Haslam: Tennessee must step up its role in guiding high school students to college and career

For Tennessee’s recent graduates, a high school diploma will only fetch an average annual salary of about $11,000.

And yet, too few high school graduates are furthering their education to prepare for jobs that can earn them $800,000 more over a lifetime than those with just a high school diploma.

Bridging that gap is the challenge that brought together Gov. Bill Haslam, Education Commissioner Candice McQueen, business leaders and educators on Thursday at Nashville’s Cane Ridge High School.

Nearly 90 percent of Tennessee ninth-graders are graduating from high school in four years, but only about 35 percent of those students go on to a postsecondary program of study.

Haslam says the state has to do more to support high school educators in helping students identify pathways to take them from high school to college and career.

“We don’t want Tennessee students to find themselves in a dead end after high school,” he said. “We must pursue and promote real choices in course offerings for our students.”

The event highlighted the state’s efforts to offer supports that equip students for life after high school. It coincided with the release of a report from the State Department of Education built on months of conversations with high school students who said they aren’t receiving adequate resources or guidance to set them on a pathway toward college or career. Many students shared frustration about too few guidance counselors, as well as a lack of course options and exposure to opportunities outside of school.

The report’s recommendations include more support for school counselors, as well as ensuring that more schools have college credit-bearing courses like dual enrollment or advanced placement classes, or have vocational programs that fit with industry needs.

Education Commissioner Candice McQueen interviews Cane Ridge High School senior Mario Ramsay and Macon County High School Senior Lydia Doss about high school programming. (Grace Tatter )

“Now that I’m in college, I realize those dual-enrollment courses would have prepared me for the heavy load,” said Shaquille Phipps, a Tennessee State University student and recent graduate of Oakhaven High School in Memphis. “(College) is like running a marathon. (Students who earned credit in high school) are jogging along pretty nicely. I’m sweating, about to pass out.”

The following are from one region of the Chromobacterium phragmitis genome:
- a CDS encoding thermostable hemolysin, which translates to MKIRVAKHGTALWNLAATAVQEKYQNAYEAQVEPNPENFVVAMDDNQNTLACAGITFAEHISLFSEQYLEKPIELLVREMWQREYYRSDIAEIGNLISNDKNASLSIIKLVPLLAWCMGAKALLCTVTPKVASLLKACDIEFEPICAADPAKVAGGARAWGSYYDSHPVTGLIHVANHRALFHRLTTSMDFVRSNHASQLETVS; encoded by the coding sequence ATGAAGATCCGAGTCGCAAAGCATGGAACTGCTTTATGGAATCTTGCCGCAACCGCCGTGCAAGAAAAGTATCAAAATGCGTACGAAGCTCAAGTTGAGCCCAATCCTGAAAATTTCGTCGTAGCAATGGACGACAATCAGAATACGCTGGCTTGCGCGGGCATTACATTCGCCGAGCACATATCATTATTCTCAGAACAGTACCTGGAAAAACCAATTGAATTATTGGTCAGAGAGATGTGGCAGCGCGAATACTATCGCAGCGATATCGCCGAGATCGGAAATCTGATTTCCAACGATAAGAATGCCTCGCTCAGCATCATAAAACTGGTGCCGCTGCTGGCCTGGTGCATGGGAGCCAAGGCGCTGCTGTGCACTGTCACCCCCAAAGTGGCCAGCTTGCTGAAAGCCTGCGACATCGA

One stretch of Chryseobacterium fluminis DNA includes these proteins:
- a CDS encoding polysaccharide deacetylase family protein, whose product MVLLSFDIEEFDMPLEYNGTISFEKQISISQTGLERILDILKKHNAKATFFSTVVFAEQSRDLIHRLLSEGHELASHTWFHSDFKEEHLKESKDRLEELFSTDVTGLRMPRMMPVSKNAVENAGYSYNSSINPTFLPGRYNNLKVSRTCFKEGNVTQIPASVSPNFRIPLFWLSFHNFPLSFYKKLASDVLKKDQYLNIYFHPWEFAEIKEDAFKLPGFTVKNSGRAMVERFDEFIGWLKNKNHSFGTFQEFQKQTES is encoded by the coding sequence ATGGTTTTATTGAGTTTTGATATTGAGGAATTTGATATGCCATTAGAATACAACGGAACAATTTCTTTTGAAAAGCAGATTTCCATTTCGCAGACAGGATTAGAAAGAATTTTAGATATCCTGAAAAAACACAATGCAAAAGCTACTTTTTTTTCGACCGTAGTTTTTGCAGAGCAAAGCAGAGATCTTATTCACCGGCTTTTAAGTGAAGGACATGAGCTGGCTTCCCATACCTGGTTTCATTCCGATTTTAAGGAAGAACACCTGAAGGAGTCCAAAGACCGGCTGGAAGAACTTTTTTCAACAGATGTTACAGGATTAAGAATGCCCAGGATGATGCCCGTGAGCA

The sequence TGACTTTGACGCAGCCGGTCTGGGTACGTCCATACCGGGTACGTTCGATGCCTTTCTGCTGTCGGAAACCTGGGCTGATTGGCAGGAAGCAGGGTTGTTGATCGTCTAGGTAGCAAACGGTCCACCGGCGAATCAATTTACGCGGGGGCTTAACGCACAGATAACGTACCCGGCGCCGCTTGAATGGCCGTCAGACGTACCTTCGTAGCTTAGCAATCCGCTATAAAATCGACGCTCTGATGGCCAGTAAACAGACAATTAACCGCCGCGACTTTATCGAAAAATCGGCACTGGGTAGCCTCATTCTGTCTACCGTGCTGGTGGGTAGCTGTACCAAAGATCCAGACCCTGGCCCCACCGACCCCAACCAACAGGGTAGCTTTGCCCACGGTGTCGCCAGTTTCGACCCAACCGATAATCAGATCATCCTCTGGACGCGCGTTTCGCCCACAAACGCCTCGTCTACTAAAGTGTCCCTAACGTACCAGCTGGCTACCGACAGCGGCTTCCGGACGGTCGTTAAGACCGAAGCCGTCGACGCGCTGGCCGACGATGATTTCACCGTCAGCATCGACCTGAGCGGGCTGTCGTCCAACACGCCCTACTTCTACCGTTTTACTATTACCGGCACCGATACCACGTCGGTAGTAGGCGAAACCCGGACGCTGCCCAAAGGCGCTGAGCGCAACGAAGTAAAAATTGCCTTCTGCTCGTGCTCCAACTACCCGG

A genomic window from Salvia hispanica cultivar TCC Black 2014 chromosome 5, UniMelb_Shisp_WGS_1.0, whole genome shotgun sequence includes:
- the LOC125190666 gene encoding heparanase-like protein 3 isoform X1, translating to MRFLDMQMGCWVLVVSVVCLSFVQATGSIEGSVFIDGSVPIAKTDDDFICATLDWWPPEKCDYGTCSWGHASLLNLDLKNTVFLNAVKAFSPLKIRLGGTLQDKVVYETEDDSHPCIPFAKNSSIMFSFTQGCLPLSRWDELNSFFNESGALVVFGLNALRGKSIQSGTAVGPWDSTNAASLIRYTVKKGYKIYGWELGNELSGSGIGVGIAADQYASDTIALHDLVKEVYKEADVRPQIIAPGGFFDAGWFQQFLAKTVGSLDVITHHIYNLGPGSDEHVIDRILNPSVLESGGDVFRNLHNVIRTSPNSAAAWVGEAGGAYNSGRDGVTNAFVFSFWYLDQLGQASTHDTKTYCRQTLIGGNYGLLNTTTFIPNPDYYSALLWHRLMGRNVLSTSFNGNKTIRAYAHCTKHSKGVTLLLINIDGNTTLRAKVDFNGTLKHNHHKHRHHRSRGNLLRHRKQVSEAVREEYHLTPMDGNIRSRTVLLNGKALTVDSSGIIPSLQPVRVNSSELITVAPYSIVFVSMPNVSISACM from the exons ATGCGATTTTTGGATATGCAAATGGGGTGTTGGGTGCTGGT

McQueen said the state must undertake concrete actions to address underlying inequities keeping Tennessee students from success.

“We have an opportunity to not only lead but serve all students, and remove barriers and go deeper into this work,” she said. “We have seen and heard that there are still systemic barriers for our high school students to actually reach success.”

The responsibilities for offering college and career guidance to students typically falls on the shoulders of high school counselors. But in Tennessee in 2015, the student-to-school counselor ratio was 439:1, compared with the national recommended ratio of 250:1. School counselors also are often tasked with non-counseling duties such as coordinating testing.

The report recommends that the responsibility for after-graduation preparedness be shared among middle and high school faculty and staff, and that the state should work to support those school and district efforts.

Educators should also communicate with students about post-high school education and career options early and often, the report says. The junior and senior years of high school are too late.

The event built on the state’s Drive to 55 initiative, launched in 2014 with the goal of getting 55 percent of Tennesseans equipped with a college degree or certificate by the year 2025.

Cane Ridge High School was chosen as the backdrop for the discussions after increasing postsecondary enrollment among graduates from 55 percent in 2013 to 62 percent in 2015, one of the largest increases by a large urban high school in the state. The increase is especially meaningful because more than 75 percent of the school’s 1,700 racially diverse students are economically disadvantaged, and most will be the first in their families to go to college.